Mae West: Come Up And See Me Sometime!
1932: Dressed in a sequined gown, Mae West (1893 - 1980) lounges with a cigarette in her first screen role as Maudie in 'Night After Night', directed by Archie Mayo. Source: (Photo by Irving Lippman/John Kobal Foundation/Getty Image)
The Early Years
Mae West was born in New York City in 1893. She began performing on Broadway in a stock company. She met Frank Wallace and became part of his vaudeville act. She ended up marrying Frank when she was only seventeen years old. She kept this marriage a secret for several years and claimed that she and Frank never lived together as husband and wife. She divorced him in 1920.
Mae West: The Writer
In the early twenties, Mae West was writing, producing, and starring in her own plays on Broadway! The first play, ‘Sex’ she played a prostitute and was a sensation! This also landed her in jail for a week for corruption. When she was released from jail, she was a national figure. Her next few plays were equally as successful. The overriding theme of her plays was the ridicule of social attitudes, especially about sex.
Mae West: The Movie Star
Hollywood finally became interested in Mae West in 1932. She was thirty-eight years old when she signed a contract with Paramount Pictures. While she was considered a bit old for the types of roles she played, her personality and beauty overshadowed those concerns. Her first film, ‘Night After Night’ had her playing a fairly small role, but she was allowed to rewrite her lines to fit her persona better. In the film, ‘She Done Him Wrong,’ she created her famous ‘Lady Lou’ character who uttered her most famous line, ‘Why don’t you come up and see me sometime?’ The movie was a hit and nominated for an Academy Award for best picture. Mae West became one of the largest box office draws as well as being the second highest paid person in the United States.
Mae West: The Controversy
Mae West’s characters were usually very sexual and the scenes quite risqué for the time. This caused many to be uncomfortable with her and her movies. The Motion Picture Production Code was one such group. This group had the power to change scripts and would approve productions. This group became very focused on the films West was starring in. West responded by changing the script to include double entendres, which got by the censors. Her film, ‘Klondike Annie’ was about religion and hypocrisy which sent lots of people over the edge. William Randolph Hearst was so against this film, that he did not allow advertising of the film in any of his publications. Despite that, the film did very well and was the high-point of her career.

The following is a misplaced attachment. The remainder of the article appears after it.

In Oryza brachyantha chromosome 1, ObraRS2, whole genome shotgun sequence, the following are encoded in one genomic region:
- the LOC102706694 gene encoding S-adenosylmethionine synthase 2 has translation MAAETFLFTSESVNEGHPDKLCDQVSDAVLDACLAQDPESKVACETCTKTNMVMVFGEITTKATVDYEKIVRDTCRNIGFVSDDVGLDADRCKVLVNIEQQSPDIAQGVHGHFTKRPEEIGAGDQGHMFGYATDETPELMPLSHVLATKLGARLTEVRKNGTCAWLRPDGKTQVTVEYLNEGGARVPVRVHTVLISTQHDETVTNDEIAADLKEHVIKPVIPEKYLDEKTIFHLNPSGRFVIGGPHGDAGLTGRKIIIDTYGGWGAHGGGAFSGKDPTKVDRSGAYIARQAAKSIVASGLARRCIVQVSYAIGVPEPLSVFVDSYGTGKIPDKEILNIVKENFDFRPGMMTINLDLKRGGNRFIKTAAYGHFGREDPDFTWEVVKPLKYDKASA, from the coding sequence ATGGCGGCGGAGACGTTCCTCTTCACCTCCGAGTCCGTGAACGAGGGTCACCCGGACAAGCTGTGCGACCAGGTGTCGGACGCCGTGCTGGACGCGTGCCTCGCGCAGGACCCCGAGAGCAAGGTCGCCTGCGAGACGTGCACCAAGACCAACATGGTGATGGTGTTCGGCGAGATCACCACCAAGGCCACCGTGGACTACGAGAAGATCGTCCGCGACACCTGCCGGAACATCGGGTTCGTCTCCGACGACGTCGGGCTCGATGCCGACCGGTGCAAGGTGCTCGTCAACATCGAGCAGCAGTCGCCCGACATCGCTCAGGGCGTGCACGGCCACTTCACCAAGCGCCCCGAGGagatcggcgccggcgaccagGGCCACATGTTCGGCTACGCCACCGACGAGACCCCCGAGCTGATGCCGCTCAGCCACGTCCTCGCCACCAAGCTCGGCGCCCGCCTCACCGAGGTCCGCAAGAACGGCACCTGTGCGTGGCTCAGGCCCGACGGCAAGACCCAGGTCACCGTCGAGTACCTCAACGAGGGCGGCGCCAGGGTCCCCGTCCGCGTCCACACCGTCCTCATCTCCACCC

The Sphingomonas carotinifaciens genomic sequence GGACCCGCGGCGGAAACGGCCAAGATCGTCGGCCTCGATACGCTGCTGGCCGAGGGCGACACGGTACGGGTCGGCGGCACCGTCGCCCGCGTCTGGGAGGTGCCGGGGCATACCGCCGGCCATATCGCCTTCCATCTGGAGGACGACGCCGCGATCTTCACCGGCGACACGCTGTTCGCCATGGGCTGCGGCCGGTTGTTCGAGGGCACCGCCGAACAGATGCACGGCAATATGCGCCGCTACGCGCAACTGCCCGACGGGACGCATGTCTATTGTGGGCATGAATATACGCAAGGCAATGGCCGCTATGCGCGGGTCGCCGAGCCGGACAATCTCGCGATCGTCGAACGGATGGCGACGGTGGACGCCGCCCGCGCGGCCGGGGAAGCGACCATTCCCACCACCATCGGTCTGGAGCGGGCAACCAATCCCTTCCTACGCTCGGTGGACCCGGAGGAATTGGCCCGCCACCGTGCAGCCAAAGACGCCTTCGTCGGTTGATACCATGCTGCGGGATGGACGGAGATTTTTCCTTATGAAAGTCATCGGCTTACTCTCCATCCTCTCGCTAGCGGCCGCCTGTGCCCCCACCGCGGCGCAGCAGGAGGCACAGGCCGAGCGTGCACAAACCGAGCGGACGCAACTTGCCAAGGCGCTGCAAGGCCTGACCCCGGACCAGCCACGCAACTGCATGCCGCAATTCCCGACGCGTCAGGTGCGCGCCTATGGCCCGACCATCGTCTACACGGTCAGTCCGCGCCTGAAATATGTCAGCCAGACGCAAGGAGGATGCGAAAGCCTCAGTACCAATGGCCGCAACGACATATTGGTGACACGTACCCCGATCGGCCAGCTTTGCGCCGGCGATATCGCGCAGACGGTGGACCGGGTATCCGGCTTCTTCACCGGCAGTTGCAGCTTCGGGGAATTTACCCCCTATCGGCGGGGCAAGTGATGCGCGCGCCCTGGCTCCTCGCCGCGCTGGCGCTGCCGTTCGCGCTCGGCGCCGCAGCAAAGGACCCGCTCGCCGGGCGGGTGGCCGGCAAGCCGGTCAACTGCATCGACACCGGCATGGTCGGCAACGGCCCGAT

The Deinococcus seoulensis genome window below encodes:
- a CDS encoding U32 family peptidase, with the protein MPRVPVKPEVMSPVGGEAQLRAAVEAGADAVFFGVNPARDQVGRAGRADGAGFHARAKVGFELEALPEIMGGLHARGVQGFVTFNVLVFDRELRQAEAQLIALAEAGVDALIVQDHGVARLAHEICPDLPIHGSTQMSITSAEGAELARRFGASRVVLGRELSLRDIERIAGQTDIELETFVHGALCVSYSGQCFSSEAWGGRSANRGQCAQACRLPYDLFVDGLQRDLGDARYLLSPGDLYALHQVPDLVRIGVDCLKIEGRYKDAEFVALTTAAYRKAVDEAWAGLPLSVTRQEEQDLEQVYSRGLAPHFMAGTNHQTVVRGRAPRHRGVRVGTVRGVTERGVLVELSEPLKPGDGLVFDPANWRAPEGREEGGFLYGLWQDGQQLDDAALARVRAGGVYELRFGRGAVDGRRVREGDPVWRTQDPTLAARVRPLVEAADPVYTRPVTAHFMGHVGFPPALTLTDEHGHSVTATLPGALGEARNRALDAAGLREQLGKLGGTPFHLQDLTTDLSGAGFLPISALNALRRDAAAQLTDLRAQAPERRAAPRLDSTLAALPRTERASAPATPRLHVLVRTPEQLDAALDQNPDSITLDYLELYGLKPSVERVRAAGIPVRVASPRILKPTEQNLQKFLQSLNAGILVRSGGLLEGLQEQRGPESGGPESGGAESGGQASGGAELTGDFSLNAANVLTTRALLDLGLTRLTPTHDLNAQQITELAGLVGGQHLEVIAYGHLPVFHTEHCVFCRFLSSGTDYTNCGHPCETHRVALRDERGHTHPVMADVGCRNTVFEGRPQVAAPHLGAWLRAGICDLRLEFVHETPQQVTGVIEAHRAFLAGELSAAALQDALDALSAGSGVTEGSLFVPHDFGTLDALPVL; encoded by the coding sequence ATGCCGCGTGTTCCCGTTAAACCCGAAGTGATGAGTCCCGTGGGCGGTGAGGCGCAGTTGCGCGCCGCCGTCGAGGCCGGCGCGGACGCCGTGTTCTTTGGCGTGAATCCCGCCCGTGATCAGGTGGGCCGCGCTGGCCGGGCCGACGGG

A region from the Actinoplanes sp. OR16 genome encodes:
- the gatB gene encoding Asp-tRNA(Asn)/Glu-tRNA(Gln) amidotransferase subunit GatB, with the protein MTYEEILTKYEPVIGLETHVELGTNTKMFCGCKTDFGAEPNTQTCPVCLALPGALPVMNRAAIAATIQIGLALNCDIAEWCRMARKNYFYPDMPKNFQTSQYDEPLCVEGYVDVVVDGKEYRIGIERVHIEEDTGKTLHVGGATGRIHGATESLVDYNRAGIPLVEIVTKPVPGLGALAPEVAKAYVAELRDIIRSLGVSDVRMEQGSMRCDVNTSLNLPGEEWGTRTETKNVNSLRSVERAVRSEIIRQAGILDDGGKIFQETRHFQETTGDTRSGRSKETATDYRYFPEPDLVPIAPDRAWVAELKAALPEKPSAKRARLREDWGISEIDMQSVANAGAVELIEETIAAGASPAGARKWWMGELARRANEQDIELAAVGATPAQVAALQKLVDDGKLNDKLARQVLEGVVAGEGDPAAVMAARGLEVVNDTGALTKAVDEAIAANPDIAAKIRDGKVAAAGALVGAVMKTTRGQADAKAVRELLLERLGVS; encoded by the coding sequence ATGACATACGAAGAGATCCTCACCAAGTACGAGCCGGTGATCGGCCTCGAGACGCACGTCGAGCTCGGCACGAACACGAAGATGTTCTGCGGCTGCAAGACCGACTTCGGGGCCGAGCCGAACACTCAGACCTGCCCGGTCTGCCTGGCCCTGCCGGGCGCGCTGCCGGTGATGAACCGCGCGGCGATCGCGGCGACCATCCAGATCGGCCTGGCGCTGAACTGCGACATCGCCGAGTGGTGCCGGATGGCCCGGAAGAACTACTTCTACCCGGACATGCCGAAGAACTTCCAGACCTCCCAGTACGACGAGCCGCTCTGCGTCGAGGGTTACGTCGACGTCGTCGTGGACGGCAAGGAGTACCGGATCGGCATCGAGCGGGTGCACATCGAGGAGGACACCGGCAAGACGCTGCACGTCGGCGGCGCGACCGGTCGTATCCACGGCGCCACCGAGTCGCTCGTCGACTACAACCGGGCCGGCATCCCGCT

Mae West: How The Radio Almost Ended Her Career
As the years went by, her films became less popular. She was also quite restricted because of the censorship of her movies. In 1937, she appeared on a radio show with Edgar Bergen. The dialogue between West and Bergen, along with Bergen’s ventriloquist dummy, was typical Mae West. After the appearance, NBC received many letters calling the show obscene. Morality groups went after the sponsor of the show, Sanborn Coffee Company for allowing such things to be said on their show. The FCC called the show vulgar and indecent. NBC blamed Mae West for it and banned her from appearing in any NBC production. West tried to make a comeback in the film, ‘Destry Rides Again’. The film ended up being a success and she went on to make another film that failed miserably. At this time, she decided to retire from films and go back to Broadway.
Mae West: The Later Years
Mae West left Hollywood and created a nightclub act, which was very successful. She wrote her autobiography, ‘Goodness Had Nothing to Do With It.’ She appeared on a few television shows as a guest and even recorded a couple of albums. In the 1970s she made a couple more movies. Her last movie, ‘Sexlette’ came out in 1978. It was not a huge success at the time. Mae West passed away at the age of 87 after suffering debilitating strokes. She will always be remembered for her one-liners and pushing the envelope.